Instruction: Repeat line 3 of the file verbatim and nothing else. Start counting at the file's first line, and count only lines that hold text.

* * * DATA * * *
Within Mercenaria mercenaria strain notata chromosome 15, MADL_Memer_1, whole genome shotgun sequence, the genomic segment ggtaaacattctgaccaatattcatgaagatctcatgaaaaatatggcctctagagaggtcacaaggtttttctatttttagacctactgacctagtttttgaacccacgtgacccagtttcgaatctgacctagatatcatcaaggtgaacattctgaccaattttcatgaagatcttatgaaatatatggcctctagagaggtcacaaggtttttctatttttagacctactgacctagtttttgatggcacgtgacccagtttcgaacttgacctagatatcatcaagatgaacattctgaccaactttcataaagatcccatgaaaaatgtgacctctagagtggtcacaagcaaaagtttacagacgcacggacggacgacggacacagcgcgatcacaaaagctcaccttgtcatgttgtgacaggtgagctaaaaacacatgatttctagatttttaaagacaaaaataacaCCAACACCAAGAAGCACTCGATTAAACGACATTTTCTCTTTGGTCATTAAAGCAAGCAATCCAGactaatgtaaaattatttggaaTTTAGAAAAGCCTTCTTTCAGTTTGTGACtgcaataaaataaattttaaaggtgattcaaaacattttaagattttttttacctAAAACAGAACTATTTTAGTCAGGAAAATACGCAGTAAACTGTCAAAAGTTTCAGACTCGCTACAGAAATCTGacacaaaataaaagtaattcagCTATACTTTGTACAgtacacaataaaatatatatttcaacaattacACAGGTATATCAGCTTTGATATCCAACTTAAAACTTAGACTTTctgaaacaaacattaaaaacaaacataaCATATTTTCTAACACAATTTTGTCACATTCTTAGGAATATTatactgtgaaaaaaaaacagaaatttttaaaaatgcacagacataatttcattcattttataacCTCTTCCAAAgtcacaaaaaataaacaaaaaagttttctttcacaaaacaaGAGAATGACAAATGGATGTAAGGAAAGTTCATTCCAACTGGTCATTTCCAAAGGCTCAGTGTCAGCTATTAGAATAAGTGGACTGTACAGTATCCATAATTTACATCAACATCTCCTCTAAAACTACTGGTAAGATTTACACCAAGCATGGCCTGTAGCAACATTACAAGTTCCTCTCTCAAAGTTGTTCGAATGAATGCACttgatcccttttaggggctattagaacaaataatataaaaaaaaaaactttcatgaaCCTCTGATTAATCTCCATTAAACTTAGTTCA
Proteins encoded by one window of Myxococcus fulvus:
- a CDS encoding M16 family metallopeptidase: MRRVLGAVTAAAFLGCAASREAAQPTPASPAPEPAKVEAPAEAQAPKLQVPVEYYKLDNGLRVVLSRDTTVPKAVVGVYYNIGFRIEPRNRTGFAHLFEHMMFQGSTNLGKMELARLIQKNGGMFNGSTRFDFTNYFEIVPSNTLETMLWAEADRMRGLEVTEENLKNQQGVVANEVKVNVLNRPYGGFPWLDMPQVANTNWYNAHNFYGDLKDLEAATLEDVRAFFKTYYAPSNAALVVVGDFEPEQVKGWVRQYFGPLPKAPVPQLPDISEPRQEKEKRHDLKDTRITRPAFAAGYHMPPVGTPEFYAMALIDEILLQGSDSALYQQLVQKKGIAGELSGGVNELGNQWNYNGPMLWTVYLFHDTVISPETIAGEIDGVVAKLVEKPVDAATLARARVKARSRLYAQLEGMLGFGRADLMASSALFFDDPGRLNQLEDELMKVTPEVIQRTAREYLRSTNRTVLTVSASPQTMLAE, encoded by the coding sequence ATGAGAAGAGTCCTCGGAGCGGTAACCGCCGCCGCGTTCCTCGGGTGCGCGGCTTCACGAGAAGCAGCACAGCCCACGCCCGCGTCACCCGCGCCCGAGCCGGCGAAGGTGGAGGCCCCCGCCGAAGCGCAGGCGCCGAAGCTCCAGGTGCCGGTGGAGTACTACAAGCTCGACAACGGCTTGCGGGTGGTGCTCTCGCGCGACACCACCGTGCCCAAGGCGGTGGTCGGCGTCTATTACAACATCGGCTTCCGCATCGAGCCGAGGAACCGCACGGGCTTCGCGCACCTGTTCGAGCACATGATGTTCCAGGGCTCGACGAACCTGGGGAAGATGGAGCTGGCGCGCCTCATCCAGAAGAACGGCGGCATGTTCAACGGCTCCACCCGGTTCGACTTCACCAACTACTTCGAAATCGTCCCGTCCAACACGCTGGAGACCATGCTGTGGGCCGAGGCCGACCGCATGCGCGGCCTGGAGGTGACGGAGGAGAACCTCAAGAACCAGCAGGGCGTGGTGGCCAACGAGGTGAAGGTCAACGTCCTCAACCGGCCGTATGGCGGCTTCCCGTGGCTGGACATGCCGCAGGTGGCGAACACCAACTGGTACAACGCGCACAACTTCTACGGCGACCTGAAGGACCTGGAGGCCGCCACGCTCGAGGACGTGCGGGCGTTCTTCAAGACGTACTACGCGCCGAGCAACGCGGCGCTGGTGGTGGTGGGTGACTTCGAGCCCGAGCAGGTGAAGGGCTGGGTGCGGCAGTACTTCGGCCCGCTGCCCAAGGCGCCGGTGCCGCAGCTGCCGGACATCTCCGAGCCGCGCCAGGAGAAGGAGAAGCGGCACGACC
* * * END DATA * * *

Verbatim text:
- a CDS encoding M16 family metallopeptidase: MRRVLGAVTAAAFLGCAASREAAQPTPASPAPEPAKVEAPAEAQAPKLQVPVEYYKLDNGLRVVLSRDTTVPKAVVGVYYNIGFRIEPRNRTGFAHLFEHMMFQGSTNLGKMELARLIQKNGGMFNGSTRFDFTNYFEIVPSNTLETMLWAEADRMRGLEVTEENLKNQQGVVANEVKVNVLNRPYGGFPWLDMPQVANTNWYNAHNFYGDLKDLEAATLEDVRAFFKTYYAPSNAALVVVGDFEPEQVKGWVRQYFGPLPKAPVPQLPDISEPRQEKEKRHDLKDTRITRPAFAAGYHMPPVGTPEFYAMALIDEILLQGSDSALYQQLVQKKGIAGELSGGVNELGNQWNYNGPMLWTVYLFHDTVISPETIAGEIDGVVAKLVEKPVDAATLARARVKARSRLYAQLEGMLGFGRADLMASSALFFDDPGRLNQLEDELMKVTPEVIQRTAREYLRSTNRTVLTVSASPQTMLAE, encoded by the coding sequence ATGAGAAGAGTCCTCGGAGCGGTAACCGCCGCCGCGTTCCTCGGGTGCGCGGCTTCACGAGAAGCAGCACAGCCCACGCCCGCGTCACCCGCGCCCGAGCCGGCGAAGGTGGAGGCCCCCGCCGAAGCGCAGGCGCCGAAGCTCCAGGTGCCGGTGGAGTACTACAAGCTCGACAACGGCTTGCGGGTGGTGCTCTCGCGCGACACCACCGTGCCCAAGGCGGTGGTCGGCGTCTATTACAACATCGGCTTCCGCATCGAGCCGAGGAACCGCACGGGCTTCGCGCACCTGTTCGAGCACATGATGTTCCAGGGCTCGACGAACCTGGGGAAGATGGAGCTGGCGCGCCTCATCCAGAAGAACGGCGGCATGTTCAACGGCTCCACCCGGTTCGACTTCACCAACTACTTCGAAATCGTCCCGTCCAACACGCTGGAGACCATGCTGTGGGCCGAGGCCGACCGCATGCGCGGCCTGGAGGTGACGGAGGAGAACCTCAAGAACCAGCAGGGCGTGGTGGCCAACGAGGTGAAGGTCAACGTCCTCAACCGGCCGTATGGCGGCTTCCCGTGGCTGGACATGCCGCAGGTGGCGAACACCAACTGGTACAACGCGCACAACTTCTACGGCGACCTGAAGGACCTGGAGGCCGCCACGCTCGAGGACGTGCGGGCGTTCTTCAAGACGTACTACGCGCCGAGCAACGCGGCGCTGGTGGTGGTGGGTGACTTCGAGCCCGAGCAGGTGAAGGGCTGGGTGCGGCAGTACTTCGGCCCGCTGCCCAAGGCGCCGGTGCCGCAGCTGCCGGACATCTCCGAGCCGCGCCAGGAGAAGGAGAAGCGGCACGACC